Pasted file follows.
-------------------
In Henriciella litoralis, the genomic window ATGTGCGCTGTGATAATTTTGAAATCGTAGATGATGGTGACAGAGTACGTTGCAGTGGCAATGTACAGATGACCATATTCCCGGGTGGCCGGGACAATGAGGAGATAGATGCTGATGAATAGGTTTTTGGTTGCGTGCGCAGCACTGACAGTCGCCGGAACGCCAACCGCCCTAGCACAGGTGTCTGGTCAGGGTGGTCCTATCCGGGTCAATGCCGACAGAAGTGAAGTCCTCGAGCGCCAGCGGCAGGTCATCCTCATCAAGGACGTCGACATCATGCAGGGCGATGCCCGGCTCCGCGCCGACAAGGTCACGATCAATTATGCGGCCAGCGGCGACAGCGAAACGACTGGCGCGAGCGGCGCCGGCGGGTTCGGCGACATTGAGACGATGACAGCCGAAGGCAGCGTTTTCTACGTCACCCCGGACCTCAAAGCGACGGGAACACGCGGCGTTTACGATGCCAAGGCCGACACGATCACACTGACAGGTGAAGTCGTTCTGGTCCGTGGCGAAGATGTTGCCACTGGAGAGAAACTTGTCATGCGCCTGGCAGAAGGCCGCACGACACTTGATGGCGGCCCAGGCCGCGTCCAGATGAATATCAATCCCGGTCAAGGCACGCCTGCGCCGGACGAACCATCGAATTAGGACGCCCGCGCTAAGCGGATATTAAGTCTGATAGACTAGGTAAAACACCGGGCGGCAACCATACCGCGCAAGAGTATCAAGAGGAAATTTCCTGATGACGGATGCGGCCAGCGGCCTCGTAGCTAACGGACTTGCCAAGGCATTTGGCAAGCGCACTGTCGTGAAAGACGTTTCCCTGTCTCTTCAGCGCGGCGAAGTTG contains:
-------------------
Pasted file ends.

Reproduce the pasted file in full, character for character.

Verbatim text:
In Henriciella litoralis, the genomic window ATGTGCGCTGTGATAATTTTGAAATCGTAGATGATGGTGACAGAGTACGTTGCAGTGGCAATGTACAGATGACCATATTCCCGGGTGGCCGGGACAATGAGGAGATAGATGCTGATGAATAGGTTTTTGGTTGCGTGCGCAGCACTGACAGTCGCCGGAACGCCAACCGCCCTAGCACAGGTGTCTGGTCAGGGTGGTCCTATCCGGGTCAATGCCGACAGAAGTGAAGTCCTCGAGCGCCAGCGGCAGGTCATCCTCATCAAGGACGTCGACATCATGCAGGGCGATGCCCGGCTCCGCGCCGACAAGGTCACGATCAATTATGCGGCCAGCGGCGACAGCGAAACGACTGGCGCGAGCGGCGCCGGCGGGTTCGGCGACATTGAGACGATGACAGCCGAAGGCAGCGTTTTCTACGTCACCCCGGACCTCAAAGCGACGGGAACACGCGGCGTTTACGATGCCAAGGCCGACACGATCACACTGACAGGTGAAGTCGTTCTGGTCCGTGGCGAAGATGTTGCCACTGGAGAGAAACTTGTCATGCGCCTGGCAGAAGGCCGCACGACACTTGATGGCGGCCCAGGCCGCGTCCAGATGAATATCAATCCCGGTCAAGGCACGCCTGCGCCGGACGAACCATCGAATTAGGACGCCCGCGCTAAGCGGATATTAAGTCTGATAGACTAGGTAAAACACCGGGCGGCAACCATACCGCGCAAGAGTATCAAGAGGAAATTTCCTGATGACGGATGCGGCCAGCGGCCTCGTAGCTAACGGACTTGCCAAGGCATTTGGCAAGCGCACTGTCGTGAAAGACGTTTCCCTGTCTCTTCAGCGCGGCGAAGTTG contains: